Conservation biology was first described as a crisis discipline (Soulé 1985). The “wicked problems” in conservation science (e.g., climate change, global biodiversity decline) (Kareiva and Marvier 2012) are extremely complex (Rittel and Webber 1973). Very few of these problems lie solely within the bounds of one discipline (Daily and Ehrlich 1999). Traditionally, researchers have used disciplinarity as a way of reducing the complexity of these problems in order to approach them in isolation. It is naive for conservation researchers, no matter their training, to think that they can reach a deep understanding of an entire conservation problem, and thus propose an effective solution, simply by examining a singular component of the problem (Box 1). We do not argue that the complex interactions even within a single discipline (i.e., biologists studying the interactions between organisms and their environment) are not important, but rather that to solve complex conservation problems, a holistic understanding of the full interactions (e.g., biotic, abiotic, and socioeconomic) is necessary. The vast majority of our ecosystems are human-dominated (Vitousek et al. 1997), and as a result, it is impossible to address conservation problems without fully acknowledging the human dimension (Mascia et al. 2003; Fox et al. 2006; Kareiva and Marvier 2012; Bennett and Roth 2015). A solution to complex problems such as global biodiversity decline is unlikely to be successful solely by understanding the ecological drivers of decline, but is likely to require a holistic approach that incorporates the complex interaction between the ecological, socioeconomic, and political forces (Mallegowda 2013; Sandbrook et al. 2013). Researchers must take the time to explore and build frameworks that do not rely on removing the complexity of a problem, but rather collaboratively design synthetic frameworks that enable understanding of complex interactions between the environment, society, and policy.

Box 1. Examples of conservation success stories, with particular emphasis on why multiple disciplinary approaches were necessary to solve conservation problems.

Because socio-ecological systems are complex

Degradation in protected areas—It is generally accepted that animal populations are better conserved in areas that have been designated for protection. Unfortunately, this simplistic relationship is rarely realized because of complex human–ecological relationships. The Wolong Nature Reserve was established in 1975 to protect high-quality habitat in Southwestern China for the endangered Giant Panda. Human activities in the reserve include agriculture, fuel wood collection, and ecotourism. Analysis of forest cover and connectivity pre- and post-establishment of the reserve revealed increased fragmentation and a higher rate of loss of high-quality Giant Panda habitat due to an unexpected rapid increase in the human population size within the reserve (Liu et al. 2001). China’s former one-child policy did not apply to members of the minority ethnic groups that comprised nearly three-quarters of the local population in the reserve (Liu et al. 1999). A shift in lifestyle where more young adults established new households rather than remaining in traditional multigenerational households and expanded economic opportunities from tourism further compounded the human impacts on the Giant Panda habitat. In recognition of the complex human–ecological interactions in the reserve, the Chinese government introduced several conservation programs to protect and restore high-quality habitat, including a forest conservation program where locals monitor illegal harvesting, a hydropower station to reduce dependency on fuel wood, and a program to reforest cropland with plantations (Liu et al. 2007). These conservation levels have achieved varied levels of success, as researchers continue to explore human–wildlife interactions in this complex socio-ecological system.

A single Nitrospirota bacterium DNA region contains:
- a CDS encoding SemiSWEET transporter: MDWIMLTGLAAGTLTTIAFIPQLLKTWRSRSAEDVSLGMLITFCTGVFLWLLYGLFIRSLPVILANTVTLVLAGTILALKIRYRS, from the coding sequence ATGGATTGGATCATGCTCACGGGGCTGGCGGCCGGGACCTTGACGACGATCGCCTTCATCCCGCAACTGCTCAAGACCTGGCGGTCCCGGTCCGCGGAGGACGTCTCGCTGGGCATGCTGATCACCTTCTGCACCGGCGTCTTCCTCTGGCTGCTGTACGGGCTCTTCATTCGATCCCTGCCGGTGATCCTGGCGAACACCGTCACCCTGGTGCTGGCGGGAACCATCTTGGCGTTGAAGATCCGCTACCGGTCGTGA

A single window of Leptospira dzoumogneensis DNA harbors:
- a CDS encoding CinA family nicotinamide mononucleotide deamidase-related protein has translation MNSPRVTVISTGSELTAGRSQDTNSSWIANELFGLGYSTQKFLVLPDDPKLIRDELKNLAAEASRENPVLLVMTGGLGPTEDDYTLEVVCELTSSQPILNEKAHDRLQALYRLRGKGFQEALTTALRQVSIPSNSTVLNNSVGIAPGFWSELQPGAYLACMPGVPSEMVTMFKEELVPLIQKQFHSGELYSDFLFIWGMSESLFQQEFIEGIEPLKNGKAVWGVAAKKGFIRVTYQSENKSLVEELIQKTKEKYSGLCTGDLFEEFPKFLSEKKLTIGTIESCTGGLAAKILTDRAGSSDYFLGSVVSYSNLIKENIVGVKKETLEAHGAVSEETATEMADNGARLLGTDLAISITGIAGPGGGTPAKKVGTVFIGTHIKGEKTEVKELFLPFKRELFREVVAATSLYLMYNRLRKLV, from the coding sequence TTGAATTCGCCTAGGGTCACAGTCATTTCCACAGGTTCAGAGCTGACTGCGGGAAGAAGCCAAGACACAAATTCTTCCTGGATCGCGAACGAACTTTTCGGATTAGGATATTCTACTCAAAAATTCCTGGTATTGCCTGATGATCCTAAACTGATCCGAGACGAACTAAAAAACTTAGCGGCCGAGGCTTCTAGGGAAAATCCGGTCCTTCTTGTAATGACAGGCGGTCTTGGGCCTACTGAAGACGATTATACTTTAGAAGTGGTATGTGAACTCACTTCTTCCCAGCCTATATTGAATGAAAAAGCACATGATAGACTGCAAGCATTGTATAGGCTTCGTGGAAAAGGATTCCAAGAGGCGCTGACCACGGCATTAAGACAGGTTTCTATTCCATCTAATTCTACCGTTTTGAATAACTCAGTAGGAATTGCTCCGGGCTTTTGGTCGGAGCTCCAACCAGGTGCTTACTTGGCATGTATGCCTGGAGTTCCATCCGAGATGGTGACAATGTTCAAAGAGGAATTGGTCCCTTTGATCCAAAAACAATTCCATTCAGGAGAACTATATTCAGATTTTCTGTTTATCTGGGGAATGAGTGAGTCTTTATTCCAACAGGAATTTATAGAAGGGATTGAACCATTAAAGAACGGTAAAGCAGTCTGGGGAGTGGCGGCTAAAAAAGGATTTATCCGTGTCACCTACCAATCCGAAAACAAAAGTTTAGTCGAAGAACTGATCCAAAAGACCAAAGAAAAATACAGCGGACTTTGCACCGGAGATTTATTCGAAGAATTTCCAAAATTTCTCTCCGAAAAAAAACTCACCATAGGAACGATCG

Because multiple perspectives are better than one